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This week in Westminster it's more U-turns for Labour as they ditch their green investment promise, and the Prime Minister is accused of making 'depraved bets' on his controversial Rwanda Bill...yikes!

Flying High: James Daly

Congratulations to Bury’s favorite son, James Daly MP, who has this week been promoted to Deputy Chair of the Conservative Party.

This is largely an honorary role, being unpaid and having ill-defined parameters beyond ‘campaigning’. But this job may also be honorary due to Daly’s majority being a wafer-thin 105 which means that the new Deputy Chair may only have a few months in which to enjoy his new role.

Still, if any Tory MP needs the campaigning zest of an energetic new Deputy Chair, then it is surely Daly himself who may need to avoid spreading his energies too thin across the country when surely, he needs to be campaigning back in Bury.

Middle Ranking: Keir Starmer

The inevitable has finally come to pass and Labour has ditched its commitment to spending £28 billion on green investment each year by the end of the next parliament. It is now watered down to a more manageable £5 billion a year.

The politics of doing so are obvious: Labour has a strategic weakness on fiscal credibility so they want to avoid giving the Tories useful campaigning ammunition during an election year, and the constant stories of shadow cabinet splits on this issue are unhelpful.

But there are substantial risks in ditching this commitment as well: not only was this policy popular and understood, it was also Labour’s chance to own the future and paint a picture for the British public about what the UK will look like under a Labour government. In truth, the strategic mistake came years ago when Labour chose to frame the green prosperity plan around the borrowing figure instead of around the outcomes: energy security, high quality jobs, a growing industry, warmer homes.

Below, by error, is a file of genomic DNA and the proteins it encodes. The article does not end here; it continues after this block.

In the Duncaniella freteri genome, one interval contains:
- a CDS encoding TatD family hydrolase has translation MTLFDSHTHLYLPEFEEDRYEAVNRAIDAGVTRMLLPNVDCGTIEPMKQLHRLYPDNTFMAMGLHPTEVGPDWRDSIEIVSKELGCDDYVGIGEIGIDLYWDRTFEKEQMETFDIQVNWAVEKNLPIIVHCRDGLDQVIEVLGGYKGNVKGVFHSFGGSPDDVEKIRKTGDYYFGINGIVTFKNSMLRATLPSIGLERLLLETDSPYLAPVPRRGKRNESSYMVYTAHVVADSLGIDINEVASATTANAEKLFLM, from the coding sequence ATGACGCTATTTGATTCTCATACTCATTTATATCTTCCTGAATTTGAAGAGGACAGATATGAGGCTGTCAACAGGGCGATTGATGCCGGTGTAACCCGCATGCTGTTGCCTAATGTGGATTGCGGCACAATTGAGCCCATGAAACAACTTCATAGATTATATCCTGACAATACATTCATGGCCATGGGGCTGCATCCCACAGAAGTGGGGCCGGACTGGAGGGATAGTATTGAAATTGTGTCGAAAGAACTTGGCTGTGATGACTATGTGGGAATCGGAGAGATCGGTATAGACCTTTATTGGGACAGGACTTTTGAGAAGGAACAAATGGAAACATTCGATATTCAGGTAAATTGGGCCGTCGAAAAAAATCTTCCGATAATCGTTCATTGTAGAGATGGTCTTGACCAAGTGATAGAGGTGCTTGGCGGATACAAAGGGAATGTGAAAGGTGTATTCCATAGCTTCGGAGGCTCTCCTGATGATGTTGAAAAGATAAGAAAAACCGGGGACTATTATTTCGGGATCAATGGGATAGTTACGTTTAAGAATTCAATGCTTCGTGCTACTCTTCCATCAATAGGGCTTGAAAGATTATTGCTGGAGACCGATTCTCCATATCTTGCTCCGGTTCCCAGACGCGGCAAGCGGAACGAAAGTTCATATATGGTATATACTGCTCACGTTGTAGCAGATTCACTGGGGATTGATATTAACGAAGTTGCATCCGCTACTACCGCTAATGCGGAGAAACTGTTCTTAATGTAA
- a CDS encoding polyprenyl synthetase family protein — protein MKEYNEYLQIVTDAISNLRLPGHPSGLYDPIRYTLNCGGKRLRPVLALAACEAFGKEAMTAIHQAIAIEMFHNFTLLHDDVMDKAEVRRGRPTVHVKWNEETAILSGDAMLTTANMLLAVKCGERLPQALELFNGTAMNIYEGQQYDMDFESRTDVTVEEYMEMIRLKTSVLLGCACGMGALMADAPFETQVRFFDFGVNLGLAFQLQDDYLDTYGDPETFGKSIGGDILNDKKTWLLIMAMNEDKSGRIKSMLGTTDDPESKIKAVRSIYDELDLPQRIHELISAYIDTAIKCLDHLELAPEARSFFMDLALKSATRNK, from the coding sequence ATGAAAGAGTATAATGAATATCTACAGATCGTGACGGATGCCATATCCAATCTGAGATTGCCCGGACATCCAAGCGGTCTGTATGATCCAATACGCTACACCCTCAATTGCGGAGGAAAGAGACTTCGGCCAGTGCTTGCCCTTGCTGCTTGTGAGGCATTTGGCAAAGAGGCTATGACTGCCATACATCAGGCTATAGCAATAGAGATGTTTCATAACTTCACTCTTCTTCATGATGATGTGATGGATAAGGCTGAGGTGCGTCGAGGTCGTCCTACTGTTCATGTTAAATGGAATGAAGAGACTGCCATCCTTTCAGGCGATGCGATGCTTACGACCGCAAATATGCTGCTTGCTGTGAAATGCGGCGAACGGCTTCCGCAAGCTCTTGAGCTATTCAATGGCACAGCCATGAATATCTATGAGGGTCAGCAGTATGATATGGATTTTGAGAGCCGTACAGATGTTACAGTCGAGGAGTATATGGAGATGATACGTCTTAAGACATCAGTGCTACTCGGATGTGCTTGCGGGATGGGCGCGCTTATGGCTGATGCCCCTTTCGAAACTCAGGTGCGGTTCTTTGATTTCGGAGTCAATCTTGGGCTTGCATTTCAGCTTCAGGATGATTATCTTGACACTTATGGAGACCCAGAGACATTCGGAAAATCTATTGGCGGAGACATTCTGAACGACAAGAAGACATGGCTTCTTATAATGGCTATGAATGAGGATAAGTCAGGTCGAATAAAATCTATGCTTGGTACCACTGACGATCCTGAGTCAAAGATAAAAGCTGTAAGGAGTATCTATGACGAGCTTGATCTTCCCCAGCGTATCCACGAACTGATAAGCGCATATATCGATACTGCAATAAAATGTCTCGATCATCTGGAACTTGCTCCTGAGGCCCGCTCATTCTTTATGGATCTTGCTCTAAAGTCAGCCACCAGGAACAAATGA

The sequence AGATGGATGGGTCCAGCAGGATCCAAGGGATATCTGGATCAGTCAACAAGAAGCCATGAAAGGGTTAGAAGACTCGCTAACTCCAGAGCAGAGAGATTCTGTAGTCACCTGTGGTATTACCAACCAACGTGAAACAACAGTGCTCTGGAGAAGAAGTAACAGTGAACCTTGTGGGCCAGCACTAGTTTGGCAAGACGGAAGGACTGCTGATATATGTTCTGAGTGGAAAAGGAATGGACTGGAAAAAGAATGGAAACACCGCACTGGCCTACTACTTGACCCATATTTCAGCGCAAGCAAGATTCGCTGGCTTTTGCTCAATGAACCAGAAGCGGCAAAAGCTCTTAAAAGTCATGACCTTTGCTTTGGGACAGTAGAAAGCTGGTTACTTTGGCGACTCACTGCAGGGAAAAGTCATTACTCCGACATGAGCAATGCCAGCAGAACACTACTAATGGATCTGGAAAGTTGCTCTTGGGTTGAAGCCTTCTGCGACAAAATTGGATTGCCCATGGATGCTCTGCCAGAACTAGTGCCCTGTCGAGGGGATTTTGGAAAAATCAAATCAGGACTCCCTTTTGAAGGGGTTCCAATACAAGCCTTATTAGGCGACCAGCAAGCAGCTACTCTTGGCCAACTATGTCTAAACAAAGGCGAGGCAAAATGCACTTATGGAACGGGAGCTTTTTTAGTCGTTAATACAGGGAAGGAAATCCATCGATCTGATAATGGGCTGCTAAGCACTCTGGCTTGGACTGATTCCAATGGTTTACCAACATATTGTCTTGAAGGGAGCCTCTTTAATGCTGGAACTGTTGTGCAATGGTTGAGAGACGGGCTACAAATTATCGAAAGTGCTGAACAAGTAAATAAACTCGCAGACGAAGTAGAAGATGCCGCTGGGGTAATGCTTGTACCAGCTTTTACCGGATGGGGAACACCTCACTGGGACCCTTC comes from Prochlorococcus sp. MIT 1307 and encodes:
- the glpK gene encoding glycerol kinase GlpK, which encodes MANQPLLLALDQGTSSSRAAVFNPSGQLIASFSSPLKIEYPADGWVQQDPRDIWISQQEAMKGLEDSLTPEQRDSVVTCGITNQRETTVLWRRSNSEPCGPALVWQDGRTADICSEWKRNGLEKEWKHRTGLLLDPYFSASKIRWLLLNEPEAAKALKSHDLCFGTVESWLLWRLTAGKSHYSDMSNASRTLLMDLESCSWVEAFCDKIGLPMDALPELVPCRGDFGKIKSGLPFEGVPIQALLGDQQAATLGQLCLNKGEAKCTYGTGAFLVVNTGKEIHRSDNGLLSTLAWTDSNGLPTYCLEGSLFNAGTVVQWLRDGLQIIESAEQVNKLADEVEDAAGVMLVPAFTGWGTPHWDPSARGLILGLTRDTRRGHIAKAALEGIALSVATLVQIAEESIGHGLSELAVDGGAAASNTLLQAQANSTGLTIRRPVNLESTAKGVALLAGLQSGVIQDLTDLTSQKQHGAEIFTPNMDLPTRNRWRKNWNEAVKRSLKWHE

Labour remains in a commanding position in the polls and will still enter government this year regardless of Tory attempts to make much of Starmer’s ‘flip-floppery’ on his industrial strategy. But will Labour now have a stay-at-home problem with key voters in target seats? Will the public vote for change in enough numbers if they don’t know what that change will now be? And how will Labour react to future Tory attacks now that they still have the ambition (clean power by 2030) but not the solution (enough borrowing)?

Sinking Quickly: Rishi Sunak

The marketing team billed it as PM v PM as Sunak sat down for a chat with famously publicity-shy wall-flower Piers Morgan. the interview took an odd turn when Morgan bet Sunak £1,000 that there would be no flights to Rwanda any time soon. Regardless of the question of taste of betting on someone getting deported, the incident once again brought attention to Sunak’s personal wealth and his ability to take on such a large bet.

Before the cries of “politics of envy” come, this moment shines a light on a strategic campaigning weakness of Sunak’s and his inability to deal with it politically. ‘Relatability and ‘understanding my concerns’ are – rightly or wrongly – ultimately factors in how people vote and whilst Sunak makes four-figure bets during a cost-of-living crisis or shows that he doesn’t know how to pay at self-checkouts or pretends to fill up his own car, then Labour are going to make political hay whilst the sun shines.